[Tutor] Modify inherited methods

Steven D'Aprano steve at pearwood.info
Wed Apr 28 00:08:12 CEST 2010

On Wed, 28 Apr 2010 07:24:48 am C M Caine wrote:
> I'm writing a class that inherits the inbuilt dict class and want
> some of my own code to run at initialisation, on the other hand, I
> still want the original dict.__init__ function to run. Can I ask the
> class to run the original __init__ and then my own function at
> initialisation automatically? If so, how?

This is the general technique for calling the superclass' method:

class MyDict(dict):
    def __init__(self, *args, **kwargs):
        # Call the superclass method.
        dict.__init__(self, *args, **kwargs)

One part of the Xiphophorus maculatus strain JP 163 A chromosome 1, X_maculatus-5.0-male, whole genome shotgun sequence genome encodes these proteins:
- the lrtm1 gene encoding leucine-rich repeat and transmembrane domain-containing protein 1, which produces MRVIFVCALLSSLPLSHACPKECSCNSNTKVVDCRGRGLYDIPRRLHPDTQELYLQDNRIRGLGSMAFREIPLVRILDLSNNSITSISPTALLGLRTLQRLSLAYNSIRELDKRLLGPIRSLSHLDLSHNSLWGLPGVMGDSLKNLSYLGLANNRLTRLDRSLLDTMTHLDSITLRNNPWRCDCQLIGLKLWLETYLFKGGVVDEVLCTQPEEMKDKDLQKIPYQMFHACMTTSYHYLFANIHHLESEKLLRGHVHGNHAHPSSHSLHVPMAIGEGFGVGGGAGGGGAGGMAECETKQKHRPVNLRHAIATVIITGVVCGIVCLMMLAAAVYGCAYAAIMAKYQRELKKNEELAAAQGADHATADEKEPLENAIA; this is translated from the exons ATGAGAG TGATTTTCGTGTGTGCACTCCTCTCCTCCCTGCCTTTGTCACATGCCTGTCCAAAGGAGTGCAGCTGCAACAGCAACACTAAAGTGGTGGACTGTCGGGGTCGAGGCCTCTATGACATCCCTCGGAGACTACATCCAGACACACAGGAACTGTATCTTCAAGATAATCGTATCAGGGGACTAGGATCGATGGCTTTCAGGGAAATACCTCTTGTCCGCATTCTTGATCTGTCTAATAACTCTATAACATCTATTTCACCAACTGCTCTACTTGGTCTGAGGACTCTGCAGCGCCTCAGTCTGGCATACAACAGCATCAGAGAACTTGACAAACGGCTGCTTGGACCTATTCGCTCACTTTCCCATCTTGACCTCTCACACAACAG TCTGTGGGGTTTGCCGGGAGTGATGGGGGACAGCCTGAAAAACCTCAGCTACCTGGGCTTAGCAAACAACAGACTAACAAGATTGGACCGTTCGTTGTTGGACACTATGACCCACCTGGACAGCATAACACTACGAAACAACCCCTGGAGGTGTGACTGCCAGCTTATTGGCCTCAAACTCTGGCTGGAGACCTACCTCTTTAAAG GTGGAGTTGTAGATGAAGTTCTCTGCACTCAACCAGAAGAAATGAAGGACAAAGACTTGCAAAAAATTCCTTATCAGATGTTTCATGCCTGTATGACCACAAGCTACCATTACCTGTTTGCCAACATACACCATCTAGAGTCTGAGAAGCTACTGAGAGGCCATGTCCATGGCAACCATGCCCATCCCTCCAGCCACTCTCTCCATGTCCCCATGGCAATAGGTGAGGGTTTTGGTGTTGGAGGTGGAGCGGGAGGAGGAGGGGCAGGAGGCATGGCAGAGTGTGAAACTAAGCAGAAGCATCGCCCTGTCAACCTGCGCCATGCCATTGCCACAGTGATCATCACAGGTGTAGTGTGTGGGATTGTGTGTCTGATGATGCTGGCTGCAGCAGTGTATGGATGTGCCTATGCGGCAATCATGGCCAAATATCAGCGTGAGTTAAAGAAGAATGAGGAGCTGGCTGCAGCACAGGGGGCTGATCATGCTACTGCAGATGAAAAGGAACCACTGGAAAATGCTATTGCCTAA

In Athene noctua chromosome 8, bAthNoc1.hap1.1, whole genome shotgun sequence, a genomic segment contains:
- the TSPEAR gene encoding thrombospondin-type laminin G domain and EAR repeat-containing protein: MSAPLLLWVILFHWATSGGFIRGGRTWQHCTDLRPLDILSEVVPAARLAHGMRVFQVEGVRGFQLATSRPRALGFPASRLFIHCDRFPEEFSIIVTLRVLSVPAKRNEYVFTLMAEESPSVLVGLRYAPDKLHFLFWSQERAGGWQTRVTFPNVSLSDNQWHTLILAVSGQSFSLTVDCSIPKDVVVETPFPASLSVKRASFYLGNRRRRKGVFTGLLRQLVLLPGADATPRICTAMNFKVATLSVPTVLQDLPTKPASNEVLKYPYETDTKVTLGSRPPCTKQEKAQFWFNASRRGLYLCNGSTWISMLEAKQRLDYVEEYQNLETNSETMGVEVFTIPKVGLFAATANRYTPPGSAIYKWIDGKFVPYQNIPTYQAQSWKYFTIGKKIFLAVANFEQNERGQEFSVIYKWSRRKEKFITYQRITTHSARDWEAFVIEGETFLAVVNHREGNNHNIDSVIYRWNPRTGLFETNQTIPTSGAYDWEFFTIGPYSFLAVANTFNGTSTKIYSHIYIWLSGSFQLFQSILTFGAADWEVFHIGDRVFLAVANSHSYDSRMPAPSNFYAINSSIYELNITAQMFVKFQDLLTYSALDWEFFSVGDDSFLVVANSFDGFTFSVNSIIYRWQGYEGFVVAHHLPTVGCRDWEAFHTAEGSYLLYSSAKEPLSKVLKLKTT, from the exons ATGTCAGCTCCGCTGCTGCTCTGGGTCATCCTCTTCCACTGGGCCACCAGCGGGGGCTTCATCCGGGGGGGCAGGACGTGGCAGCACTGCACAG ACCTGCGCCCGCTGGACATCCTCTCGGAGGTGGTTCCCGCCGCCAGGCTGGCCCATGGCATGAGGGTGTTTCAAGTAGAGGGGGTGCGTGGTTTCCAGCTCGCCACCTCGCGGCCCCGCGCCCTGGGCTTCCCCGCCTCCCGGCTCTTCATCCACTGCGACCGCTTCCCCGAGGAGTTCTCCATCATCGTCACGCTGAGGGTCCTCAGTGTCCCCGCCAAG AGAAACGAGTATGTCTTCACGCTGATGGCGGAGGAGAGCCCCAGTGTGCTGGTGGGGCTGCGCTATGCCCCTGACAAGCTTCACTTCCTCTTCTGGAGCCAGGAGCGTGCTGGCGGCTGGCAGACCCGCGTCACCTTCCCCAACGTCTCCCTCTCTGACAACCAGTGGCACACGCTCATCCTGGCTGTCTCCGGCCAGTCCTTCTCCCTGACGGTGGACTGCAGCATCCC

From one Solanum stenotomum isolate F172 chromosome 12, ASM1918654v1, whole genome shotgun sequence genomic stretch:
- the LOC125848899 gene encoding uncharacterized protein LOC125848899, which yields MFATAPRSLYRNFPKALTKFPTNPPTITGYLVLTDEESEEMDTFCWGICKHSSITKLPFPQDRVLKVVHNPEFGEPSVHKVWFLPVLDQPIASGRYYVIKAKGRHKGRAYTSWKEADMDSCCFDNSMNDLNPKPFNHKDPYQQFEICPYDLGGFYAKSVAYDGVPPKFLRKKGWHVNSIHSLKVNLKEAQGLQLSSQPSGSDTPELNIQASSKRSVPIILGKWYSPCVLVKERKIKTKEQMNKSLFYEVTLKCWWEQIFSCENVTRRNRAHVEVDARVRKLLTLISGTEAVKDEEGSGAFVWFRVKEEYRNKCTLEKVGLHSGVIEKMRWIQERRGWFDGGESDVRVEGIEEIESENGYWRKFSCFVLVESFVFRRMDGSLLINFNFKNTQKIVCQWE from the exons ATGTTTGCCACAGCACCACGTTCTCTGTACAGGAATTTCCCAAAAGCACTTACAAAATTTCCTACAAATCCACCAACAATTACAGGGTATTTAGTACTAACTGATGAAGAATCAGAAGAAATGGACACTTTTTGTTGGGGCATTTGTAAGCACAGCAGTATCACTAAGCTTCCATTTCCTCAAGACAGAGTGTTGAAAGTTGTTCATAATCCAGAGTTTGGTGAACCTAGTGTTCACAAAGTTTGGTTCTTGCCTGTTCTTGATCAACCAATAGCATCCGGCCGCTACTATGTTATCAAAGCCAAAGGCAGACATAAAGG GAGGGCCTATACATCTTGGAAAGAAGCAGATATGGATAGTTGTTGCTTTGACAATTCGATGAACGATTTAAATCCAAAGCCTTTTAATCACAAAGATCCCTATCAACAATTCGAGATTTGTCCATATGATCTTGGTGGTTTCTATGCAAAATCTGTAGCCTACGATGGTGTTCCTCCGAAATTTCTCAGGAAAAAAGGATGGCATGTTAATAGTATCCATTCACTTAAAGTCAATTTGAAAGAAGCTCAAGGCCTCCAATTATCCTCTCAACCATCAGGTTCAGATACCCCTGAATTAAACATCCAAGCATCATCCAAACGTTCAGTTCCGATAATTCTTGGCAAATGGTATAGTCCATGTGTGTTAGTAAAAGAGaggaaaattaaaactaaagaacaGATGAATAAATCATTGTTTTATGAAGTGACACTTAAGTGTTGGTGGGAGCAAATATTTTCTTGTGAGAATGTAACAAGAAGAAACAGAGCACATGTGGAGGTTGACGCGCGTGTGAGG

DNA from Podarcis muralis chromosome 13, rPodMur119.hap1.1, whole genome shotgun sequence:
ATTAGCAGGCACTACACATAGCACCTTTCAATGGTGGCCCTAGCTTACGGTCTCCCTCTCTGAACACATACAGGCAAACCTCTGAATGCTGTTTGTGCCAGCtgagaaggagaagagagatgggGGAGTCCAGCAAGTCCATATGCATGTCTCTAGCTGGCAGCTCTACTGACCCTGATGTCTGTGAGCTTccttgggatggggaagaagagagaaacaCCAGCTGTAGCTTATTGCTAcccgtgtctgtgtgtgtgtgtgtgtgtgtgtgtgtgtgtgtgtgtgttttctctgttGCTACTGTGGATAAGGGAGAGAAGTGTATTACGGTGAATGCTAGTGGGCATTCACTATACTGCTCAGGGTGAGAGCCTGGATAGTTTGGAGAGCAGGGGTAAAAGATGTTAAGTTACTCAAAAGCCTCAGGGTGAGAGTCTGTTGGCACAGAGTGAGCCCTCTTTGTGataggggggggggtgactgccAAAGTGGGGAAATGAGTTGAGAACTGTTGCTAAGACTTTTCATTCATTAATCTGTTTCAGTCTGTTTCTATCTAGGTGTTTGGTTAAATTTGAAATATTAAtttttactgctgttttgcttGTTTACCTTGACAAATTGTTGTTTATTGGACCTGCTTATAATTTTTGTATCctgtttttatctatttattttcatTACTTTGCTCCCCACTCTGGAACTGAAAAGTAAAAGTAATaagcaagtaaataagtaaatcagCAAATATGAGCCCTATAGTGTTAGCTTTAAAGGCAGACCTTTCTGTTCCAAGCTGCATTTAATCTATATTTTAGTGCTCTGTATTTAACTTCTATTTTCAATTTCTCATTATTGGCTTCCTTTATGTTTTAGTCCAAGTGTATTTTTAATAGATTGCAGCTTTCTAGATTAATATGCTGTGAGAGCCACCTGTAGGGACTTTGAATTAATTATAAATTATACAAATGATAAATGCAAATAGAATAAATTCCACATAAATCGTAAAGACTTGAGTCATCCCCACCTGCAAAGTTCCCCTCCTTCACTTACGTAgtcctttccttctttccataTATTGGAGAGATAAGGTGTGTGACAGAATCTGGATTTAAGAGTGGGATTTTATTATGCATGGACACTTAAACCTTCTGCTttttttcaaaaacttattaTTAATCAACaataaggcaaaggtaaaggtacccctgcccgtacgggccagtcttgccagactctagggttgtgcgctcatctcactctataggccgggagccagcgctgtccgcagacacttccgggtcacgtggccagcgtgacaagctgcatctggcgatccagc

# Perform my own initialisation code.
        print "Calling my init code..."

For advanced usage, replace the call to dict.__init__ with a call to 

        super(MyDict, self).__init__(*args, **kwargs)

And for guru-level mastery, replace to call to dict.__init__ with ... 
nothing at all, because dict.__init__ doesn't do anything.

Some people argue that you must call dict.__init__ even though it 
doesn't do anything. Their reasoning is, some day its behaviour might 
change, and if you don't call it in your subclass, then your class may 
break. This is true, as far as it goes, but what they say is that if 
the behaviour of dict.__init__ changes, and you *do* call it, your 
class may still break. (This is why dict is unlikely to change any time 

Steven D'Aprano

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